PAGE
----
RACE WALKING 101  -  AN INTRODUCTION TO RACE WALKING
SCREEN
 T01P10
10 - HOW TO TAKE EACH STEP
 
1. The position and length of a race walker's stride is very important. Most of the stride should be behind an imaginary, vertical line drawn through the center of the walker's torso, and the length should be no more than the skill of the walker allows.  Both position and length are defined by the locations of the heel plant and the toe off.
 
2. The heel should be planted at, or in front of, the torso's centerline but at a distance no more than about 1/8 of the walker's height. For example, a 6-foot (72-inch) walker should plant the heels no more than about 9 inches in front of that centerline; for a 5 footer, it's about 7½ inches.  Planting the heel too far in front of the body makes it much more difficult to have a straight knee, requires more energy to vault over the angled leg, and tends to cause a braking action upon heel plant (which slows the walker down).
 
3. Toe off (the last point of toe contact) should be further behind the torso's centerline than the heel plant is in front of it--considerably more.  Most new race walkers, however, will find it difficult to extend toe off very far behind the body until they have race walked a while.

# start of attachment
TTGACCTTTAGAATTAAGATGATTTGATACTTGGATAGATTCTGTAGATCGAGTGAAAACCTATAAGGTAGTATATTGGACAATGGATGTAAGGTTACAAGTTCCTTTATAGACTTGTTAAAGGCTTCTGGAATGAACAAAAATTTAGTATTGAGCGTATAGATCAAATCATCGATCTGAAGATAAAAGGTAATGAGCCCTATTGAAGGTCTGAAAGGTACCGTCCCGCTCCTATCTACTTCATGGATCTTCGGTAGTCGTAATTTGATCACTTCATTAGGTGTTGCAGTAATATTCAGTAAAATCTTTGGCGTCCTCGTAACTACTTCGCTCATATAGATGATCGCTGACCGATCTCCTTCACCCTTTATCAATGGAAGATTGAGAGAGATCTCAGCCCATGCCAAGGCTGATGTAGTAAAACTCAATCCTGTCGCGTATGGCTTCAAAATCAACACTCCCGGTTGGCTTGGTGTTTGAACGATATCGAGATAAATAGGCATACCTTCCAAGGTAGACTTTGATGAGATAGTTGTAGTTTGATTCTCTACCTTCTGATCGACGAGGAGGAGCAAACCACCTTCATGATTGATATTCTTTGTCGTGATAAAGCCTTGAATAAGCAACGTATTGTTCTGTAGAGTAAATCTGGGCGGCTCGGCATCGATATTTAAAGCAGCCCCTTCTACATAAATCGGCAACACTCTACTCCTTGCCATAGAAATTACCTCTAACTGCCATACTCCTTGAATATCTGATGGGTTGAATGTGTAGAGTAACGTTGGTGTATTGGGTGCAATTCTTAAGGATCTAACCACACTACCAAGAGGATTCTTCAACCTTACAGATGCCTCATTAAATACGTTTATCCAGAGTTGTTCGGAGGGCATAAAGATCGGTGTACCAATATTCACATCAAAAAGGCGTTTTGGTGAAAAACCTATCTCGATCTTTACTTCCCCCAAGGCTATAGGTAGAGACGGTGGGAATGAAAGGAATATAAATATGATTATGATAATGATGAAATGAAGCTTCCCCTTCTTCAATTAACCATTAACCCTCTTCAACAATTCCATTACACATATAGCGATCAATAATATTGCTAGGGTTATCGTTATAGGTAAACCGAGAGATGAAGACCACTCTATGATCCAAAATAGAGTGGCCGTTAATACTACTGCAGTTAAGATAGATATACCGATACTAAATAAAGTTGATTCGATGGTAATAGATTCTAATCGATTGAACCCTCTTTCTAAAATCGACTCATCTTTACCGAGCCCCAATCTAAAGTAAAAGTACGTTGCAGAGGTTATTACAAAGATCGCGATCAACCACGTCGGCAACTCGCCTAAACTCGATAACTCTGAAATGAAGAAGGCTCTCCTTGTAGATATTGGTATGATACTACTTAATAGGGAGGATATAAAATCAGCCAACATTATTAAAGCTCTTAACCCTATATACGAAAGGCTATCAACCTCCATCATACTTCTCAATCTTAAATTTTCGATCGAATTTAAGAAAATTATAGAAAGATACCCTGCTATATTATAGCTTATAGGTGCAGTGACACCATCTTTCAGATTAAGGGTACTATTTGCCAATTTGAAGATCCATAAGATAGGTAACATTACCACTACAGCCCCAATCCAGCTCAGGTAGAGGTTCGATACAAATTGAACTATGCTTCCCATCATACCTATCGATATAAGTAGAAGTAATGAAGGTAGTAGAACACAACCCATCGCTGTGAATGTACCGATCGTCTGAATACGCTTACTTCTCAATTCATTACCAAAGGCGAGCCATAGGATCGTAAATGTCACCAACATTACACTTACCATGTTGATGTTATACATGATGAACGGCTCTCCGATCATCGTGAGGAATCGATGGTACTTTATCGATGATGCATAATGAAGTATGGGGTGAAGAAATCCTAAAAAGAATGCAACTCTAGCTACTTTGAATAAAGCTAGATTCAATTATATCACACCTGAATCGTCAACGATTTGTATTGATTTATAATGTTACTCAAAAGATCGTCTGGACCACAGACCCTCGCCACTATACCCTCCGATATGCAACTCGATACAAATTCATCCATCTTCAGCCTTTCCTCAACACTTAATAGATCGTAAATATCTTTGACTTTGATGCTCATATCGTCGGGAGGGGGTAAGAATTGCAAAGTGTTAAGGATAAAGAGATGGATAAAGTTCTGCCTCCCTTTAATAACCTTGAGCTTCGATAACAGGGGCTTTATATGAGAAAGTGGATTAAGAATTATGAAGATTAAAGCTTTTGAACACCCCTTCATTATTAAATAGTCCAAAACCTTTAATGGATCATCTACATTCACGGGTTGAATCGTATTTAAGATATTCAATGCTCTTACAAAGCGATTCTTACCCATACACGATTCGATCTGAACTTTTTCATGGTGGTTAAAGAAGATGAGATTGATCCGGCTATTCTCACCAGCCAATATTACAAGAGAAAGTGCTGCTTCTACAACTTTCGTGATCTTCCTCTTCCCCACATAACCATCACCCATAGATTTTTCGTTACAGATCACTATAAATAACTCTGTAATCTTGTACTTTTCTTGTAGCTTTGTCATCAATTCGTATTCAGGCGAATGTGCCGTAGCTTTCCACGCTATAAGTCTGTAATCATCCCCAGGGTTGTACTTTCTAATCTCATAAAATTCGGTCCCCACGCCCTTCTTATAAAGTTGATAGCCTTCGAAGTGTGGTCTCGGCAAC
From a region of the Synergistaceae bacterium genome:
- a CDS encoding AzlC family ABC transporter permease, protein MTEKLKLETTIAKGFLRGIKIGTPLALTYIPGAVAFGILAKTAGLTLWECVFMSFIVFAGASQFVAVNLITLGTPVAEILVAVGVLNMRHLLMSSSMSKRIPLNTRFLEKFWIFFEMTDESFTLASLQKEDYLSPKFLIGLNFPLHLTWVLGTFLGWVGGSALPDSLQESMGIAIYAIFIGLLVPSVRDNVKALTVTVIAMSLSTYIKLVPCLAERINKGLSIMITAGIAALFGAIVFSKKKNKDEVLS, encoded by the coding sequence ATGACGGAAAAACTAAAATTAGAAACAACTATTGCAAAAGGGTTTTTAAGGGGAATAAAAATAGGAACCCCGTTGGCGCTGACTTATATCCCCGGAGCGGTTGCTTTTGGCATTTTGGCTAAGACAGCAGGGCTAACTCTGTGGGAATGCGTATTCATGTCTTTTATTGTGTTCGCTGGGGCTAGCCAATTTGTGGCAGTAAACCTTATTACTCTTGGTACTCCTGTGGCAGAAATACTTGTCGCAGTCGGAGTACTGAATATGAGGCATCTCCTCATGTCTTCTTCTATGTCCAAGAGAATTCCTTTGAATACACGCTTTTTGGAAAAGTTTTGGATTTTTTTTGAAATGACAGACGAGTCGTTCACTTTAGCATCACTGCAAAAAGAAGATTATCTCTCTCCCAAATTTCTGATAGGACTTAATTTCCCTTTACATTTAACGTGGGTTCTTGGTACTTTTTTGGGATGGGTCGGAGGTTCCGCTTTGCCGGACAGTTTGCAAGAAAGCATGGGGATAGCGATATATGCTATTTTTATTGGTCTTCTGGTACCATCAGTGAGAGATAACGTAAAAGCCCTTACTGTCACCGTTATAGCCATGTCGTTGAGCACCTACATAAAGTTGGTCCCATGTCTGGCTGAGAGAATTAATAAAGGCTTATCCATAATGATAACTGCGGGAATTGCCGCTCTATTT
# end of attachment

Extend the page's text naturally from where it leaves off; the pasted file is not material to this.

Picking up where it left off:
4. The ability to effectively and legally do it requires learning how to rotate the hips, strengthen the calf and foot muscles, and effectively stretch the quads and muscles in the groin area.
 
5. New race walkers should initially focus on keeping heel plant close to the centerline of the torso, use the longest stride they can while confortably remaining legal, and use an increased step rate to achieve higher speeds. They can then use part of their training sessions to work on delaying toe off--realizing that, like everything else, such a skill has to be learned gradually.  As they develop their hip rotation skills, strengthen the required muscles, and increase flexibility, they will find they can comfortably extend toe off further behind the torso's centerline for prolonged periods of time.

 
Notice how, when he has both feet are on the ground, the step of this top race walker is about one third in front of his body and two thirds behind it.
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